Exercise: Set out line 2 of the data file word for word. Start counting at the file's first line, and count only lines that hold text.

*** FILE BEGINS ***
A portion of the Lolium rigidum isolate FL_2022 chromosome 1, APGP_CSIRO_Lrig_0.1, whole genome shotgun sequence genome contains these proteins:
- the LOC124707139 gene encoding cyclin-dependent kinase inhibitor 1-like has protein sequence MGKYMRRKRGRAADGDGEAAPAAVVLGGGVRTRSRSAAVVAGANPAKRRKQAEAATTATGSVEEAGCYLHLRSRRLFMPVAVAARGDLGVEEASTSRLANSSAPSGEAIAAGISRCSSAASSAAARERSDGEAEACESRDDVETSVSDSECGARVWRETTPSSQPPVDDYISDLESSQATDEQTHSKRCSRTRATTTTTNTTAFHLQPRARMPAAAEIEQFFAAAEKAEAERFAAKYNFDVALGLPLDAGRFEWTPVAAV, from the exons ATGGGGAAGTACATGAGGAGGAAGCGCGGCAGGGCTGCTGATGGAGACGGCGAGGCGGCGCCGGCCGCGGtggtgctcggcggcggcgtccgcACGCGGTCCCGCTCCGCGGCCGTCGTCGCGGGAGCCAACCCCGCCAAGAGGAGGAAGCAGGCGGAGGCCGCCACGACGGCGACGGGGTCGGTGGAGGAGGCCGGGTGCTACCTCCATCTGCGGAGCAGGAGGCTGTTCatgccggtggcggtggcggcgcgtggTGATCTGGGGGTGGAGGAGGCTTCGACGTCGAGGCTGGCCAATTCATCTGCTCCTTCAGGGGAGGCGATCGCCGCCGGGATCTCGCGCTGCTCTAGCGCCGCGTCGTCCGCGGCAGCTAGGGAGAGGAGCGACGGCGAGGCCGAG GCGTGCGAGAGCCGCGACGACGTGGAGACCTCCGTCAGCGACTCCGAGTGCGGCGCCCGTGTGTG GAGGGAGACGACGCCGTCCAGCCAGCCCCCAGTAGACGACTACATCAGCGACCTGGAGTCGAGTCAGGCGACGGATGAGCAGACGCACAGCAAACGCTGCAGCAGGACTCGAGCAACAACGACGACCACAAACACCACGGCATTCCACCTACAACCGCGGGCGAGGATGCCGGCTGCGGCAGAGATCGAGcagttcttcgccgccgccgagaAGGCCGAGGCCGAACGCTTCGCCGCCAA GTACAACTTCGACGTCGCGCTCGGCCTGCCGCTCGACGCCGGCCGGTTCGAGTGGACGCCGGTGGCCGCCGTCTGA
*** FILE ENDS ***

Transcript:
- the LOC124707139 gene encoding cyclin-dependent kinase inhibitor 1-like has protein sequence MGKYMRRKRGRAADGDGEAAPAAVVLGGGVRTRSRSAAVVAGANPAKRRKQAEAATTATGSVEEAGCYLHLRSRRLFMPVAVAARGDLGVEEASTSRLANSSAPSGEAIAAGISRCSSAASSAAARERSDGEAEACESRDDVETSVSDSECGARVWRETTPSSQPPVDDYISDLESSQATDEQTHSKRCSRTRATTTTTNTTAFHLQPRARMPAAAEIEQFFAAAEKAEAERFAAKYNFDVALGLPLDAGRFEWTPVAAV, from the exons ATGGGGAAGTACATGAGGAGGAAGCGCGGCAGGGCTGCTGATGGAGACGGCGAGGCGGCGCCGGCCGCGGtggtgctcggcggcggcgtccgcACGCGGTCCCGCTCCGCGGCCGTCGTCGCGGGAGCCAACCCCGCCAAGAGGAGGAAGCAGGCGGAGGCCGCCACGACGGCGACGGGGTCGGTGGAGGAGGCCGGGTGCTACCTCCATCTGCGGAGCAGGAGGCTGTTCatgccggtggcggtggcggcgcgtggTGATCTGGGGGTGGAGGAGGCTTCGACGTCGAGGCTGGCCAATTCATCTGCTCCTTCAGGGGAGGCGATCGCCGCCGGGATCTCGCGCTGCTCTAGCGCCGCGTCGTCCGCGGCAGCTAGGGAGAGGAGCGACGGCGAGGCCGAG GCGTGCGAGAGCCGCGACGACGTGGAGACCTCCGTCAGCGACTCCGAGTGCGGCGCCCGTGTGTG GAGGGAGACGACGCCGTCCAGCCAGCCCCCAGTAGACGACTACATCAGCGACCTGGAGTCGAGTCAGGCGACGGATGAGCAGACGCACAGCAAACGCTGCAGCAGGACTCGAGCAACAACGACGACCACAAACACCACGGCATTCCACCTACAACCGCGGGCGAGGATGCCGGCTGCGGCAGAGATCGAGcagttcttcgccgccgccgagaAGGCCGAGGCCGAACGCTTCGCCGCCAA GTACAACTTCGACGTCGCGCTCGGCCTGCCGCTCGACGCCGGCCGGTTCGAGTGGACGCCGGTGGCCGCCGTCTGA